• Trajectory Generation -- Given input joint displacements and a clock signal, the block will output a smooth 3rd order trajectory. Sample time and average speed can be specified.
  • PD Controller -- Given the desired position and the current position, it will output a set of torque values. Sample time and the P and D gains can be specified.
  • Float Read, Float Write, Short Write, and Long Read -- Reads or writes values of a certain type to/from offset option. Sample time and channel are other options. See the figure below for example.

Input Parameters to Model Blocks

Options for Input/Output Blocks Model blocks each have specific parameters that can be tailored for your model. For example, the Float Read block expects a write option, a channel, and a sample time while the Log also requires a file name in addition to sample time.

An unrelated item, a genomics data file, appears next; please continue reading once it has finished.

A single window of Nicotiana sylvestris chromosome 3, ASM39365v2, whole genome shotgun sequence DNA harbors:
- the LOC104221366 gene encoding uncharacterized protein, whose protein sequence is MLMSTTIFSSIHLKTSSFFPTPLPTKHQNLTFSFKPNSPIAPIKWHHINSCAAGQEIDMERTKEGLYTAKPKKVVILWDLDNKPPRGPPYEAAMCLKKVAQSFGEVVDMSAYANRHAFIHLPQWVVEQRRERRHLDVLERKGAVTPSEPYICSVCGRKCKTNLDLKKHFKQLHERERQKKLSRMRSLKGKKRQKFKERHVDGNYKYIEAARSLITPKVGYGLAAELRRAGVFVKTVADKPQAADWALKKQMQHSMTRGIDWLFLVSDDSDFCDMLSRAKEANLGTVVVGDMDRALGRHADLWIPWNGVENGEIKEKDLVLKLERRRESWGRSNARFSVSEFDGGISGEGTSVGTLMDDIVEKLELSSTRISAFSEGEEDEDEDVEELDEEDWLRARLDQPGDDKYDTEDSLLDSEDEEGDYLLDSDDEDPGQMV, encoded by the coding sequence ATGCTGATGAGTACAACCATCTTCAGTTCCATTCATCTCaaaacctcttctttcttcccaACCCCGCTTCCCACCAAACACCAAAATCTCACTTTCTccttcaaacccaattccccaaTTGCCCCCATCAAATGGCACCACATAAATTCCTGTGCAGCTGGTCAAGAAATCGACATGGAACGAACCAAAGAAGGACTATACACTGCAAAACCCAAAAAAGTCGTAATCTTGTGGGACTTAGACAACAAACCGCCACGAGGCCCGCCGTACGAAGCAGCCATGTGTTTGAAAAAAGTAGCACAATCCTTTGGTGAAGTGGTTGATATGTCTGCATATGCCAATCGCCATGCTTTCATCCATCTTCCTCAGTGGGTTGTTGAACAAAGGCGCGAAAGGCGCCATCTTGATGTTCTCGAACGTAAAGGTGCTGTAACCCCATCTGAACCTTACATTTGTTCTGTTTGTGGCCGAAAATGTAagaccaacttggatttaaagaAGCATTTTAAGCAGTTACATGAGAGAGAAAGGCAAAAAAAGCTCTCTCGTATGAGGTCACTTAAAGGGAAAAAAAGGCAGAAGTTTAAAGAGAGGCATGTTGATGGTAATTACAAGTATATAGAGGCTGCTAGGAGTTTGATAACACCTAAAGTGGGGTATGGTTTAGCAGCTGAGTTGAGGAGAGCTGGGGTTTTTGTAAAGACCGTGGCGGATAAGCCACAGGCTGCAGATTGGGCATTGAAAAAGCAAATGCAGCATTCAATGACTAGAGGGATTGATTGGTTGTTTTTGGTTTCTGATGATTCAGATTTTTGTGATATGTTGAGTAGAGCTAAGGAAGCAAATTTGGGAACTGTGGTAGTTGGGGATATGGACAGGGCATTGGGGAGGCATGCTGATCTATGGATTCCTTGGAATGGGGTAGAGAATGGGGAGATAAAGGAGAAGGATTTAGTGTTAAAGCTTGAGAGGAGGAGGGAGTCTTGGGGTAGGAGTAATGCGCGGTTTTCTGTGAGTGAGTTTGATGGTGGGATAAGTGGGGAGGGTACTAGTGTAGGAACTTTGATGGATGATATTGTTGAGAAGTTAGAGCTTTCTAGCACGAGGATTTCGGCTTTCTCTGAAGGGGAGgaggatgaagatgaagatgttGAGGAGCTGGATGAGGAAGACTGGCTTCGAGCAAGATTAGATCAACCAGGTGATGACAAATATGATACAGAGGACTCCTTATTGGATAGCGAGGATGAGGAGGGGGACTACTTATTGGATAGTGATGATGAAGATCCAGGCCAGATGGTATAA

All blocks except Initialization, Power On, and Zero Encoders need a sample time input(the sample time of these blocks is hard-coded to 1 second. We can do this because they run once at start-up and once at shutdown and nowhere else). The Initialization block only requires the address of the board. The other two require no additional parameters.

Options for Input/Output Blocks The rest of the blocks have additional parameters beyond the sample time. All of the I/O Blocks require an option setting and channel selection. The option setting helps specify what register to access and the channel denotes the joint. The Trajectory Generator needs an value for the average angular velocity of a joint. This is an important setting as a too high setting can damage the PUMA. The PD Controller needs a vector for both the proportional and derivative gains.

Final Model

With the blocks shown from the library, it should be very easy to create a model which has some degree of control over the PUMA robot. The model below will smoothly move the end manipulator to a specified position.